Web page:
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  1. #1
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    Threaded fork and headset

    Hi all

    I recently purchased a cyclocross frame (sans fork) on a whim with the hopes of doing some muddy riding in the future. Well, the whole bike building thing has become a bit more complex than what I first thought it would be (naturally). My frame is made for a 1" threaded fork/ headset. I have never used a threaded setup before so I am at a loss of how to make this thing work.

    First, I can only find two 1" threaded forks with canti bosses, one being the WoundUp carbon job that costs way too much and another made by Tange that weighs far too much. Does anyone else know of a fork between these two extremes?

    Also, the sizing issue. My frame has a very long head tube, it is a 58cm frame, so what length fork do I need? Does the threaded portion need to sit at a certain height that changes based on the length of the head tube? How adjustable can the setup be made? I am worried that I will have to buy a bunch of different quills just to get the right height for the handlebars through trial and error. I guess that I could do the threaded/threadless conversion to use a regular stem, but since there is only a small bit on the converter that can be used to mount the stem, I think that it is prone to sizing issues as well.

    Overall, the whole idea behind the threaded headset seems very backward when compared to the very simple (and ultimately idiot proof, thus good for me) threadless fork setup. Can anyone give me some advice?

    Thanks

  2. #2
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    I'm not sure where to find a threaded CX fork. Ebay and/or your local bike co-op maybe? It's only because of this that you might consider buying a threadless headset and a Cross check fork, or the carbon job from Nashbar. Lots of 1" threadless forks.

    If you are able to find a threaded fork, you really don't need several quills for adjustment. Buy one with a removable faceplate for easy bar changes, like the Sasla SUL or a Cinelli Frog and simply move it up and down to play with height- don't go past the minimum insertion line. Much easier actually than a threadless setup which loses virtually all adjustability once the steer tube is cut.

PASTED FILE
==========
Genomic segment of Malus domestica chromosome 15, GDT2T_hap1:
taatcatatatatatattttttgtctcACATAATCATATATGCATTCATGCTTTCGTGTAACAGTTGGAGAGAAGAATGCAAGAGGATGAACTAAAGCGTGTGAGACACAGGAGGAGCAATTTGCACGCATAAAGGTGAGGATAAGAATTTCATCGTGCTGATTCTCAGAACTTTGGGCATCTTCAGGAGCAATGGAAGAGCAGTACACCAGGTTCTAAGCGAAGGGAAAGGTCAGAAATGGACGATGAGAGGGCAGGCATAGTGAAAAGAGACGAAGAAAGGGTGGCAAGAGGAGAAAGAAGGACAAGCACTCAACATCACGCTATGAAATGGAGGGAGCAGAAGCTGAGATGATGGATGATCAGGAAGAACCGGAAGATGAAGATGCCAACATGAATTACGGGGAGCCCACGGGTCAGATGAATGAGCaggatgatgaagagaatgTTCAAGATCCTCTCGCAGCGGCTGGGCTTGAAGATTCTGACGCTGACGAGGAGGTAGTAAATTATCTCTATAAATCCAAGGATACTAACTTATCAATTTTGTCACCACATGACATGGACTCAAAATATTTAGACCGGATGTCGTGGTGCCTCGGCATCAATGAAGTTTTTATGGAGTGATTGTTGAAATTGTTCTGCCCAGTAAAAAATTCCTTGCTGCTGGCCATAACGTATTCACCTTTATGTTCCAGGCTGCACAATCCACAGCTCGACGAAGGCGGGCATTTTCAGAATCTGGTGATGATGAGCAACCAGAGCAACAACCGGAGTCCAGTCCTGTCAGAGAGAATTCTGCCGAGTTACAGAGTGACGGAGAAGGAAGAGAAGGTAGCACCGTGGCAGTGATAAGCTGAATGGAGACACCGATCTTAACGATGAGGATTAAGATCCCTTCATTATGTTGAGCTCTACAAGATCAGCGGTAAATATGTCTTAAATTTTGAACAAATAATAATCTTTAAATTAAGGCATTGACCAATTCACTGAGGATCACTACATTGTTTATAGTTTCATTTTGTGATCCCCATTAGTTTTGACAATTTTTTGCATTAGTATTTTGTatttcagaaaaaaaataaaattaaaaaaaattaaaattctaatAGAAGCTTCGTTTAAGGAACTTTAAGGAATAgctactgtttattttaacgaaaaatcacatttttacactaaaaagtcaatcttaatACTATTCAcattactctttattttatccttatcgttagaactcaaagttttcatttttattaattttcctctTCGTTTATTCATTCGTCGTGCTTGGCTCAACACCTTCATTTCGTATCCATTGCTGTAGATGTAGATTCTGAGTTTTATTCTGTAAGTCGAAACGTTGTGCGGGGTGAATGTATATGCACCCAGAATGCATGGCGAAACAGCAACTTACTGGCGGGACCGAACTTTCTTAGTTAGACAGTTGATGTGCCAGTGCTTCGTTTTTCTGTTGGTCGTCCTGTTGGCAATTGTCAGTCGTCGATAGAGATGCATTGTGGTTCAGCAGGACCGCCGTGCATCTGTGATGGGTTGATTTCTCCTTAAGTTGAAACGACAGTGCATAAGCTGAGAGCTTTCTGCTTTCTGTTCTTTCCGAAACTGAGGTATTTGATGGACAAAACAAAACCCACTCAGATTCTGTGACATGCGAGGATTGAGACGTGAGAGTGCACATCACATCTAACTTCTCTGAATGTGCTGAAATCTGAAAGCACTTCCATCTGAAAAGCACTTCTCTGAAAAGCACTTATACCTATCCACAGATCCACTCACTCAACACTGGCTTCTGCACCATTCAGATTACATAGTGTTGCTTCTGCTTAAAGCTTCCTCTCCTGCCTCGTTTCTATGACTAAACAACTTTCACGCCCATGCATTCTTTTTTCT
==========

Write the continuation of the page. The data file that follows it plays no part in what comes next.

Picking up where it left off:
3. #3
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    Am I able to use a threadless fork? There is a brass "nipple" that extends into the inside of the head tube that I think is used for the threaded headset in some way. I cant figure out how a 1" threadless fork can extend through the head tube without hitting this extruding piece of metal. Is this normal for a threaded head tube?

  4. #4
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    Am I able to use a threadless fork? There is a brass "nipple" that extends into the inside of the head tube that I think is used for the threaded headset in some way. I cant figure out how a 1" threadless fork can extend through the head tube without hitting this extruding piece of metal. Is this normal for a threaded head tube?

  5. #5
    cxmagazine dot com pitboss's Avatar
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    take a picture and post this anomoly

    bike frames are usually one of the following headtube sizes:
    1 1/8"
    1 1/4" (rare)
    1"

    these can be either threaded or threadless (I think 1 1/4 was all threadless?), depending on the combination of headset and steertube.
    If you have a 1" steertube, you can get a 1" threadless headset and a 1" threadless fork to accomodate your needs here
    Deathlap - cyclocross, training, beer,...escape hatch

  6. #6
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    So here is an attached picture. I cant get a picture of the inside of the head tube but there is a small piece of metal extending into the head tube, maybe 1 millimeter, from the backside of the head tube. Looks like it is used for threading of some sort. This makes me think that I will be unable to get a threadless steerer tube to go all the way through the head tube because it will run into this little piece of metal. Thanks for the help.
    Attached Images Attached Images

  7. #7
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    That's a braze-on peg for a frame pump, and will not affect the fork in any way. Steer tubes for 1" threaded and 1" threadless forks are the same diameter, so the protrusion won't affect your ability to mount a threadless system if you choose to go that route. The steer tube doesn't actually touch the inside of the head tube, but rather is contacting the bearings/cups of the headset a few mm inside the head tube.

  8. #8
    Senior Member Ziemas's Avatar
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    The Tange fork isn't that heavy at around 900g, and the frame is most likely a touring frame, judging by the pump peg on the head tube. I've never seen a cyclocross frame with a pump peg, but I've seen lot's of touring frames with them.

  9. #9
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    The Tange forks are only 200g heavier than a carbon CX fork (some of these weigh 700g). It's chrome too, which is very pretty. For 150-250$, you could get a custom steel fork made for you....

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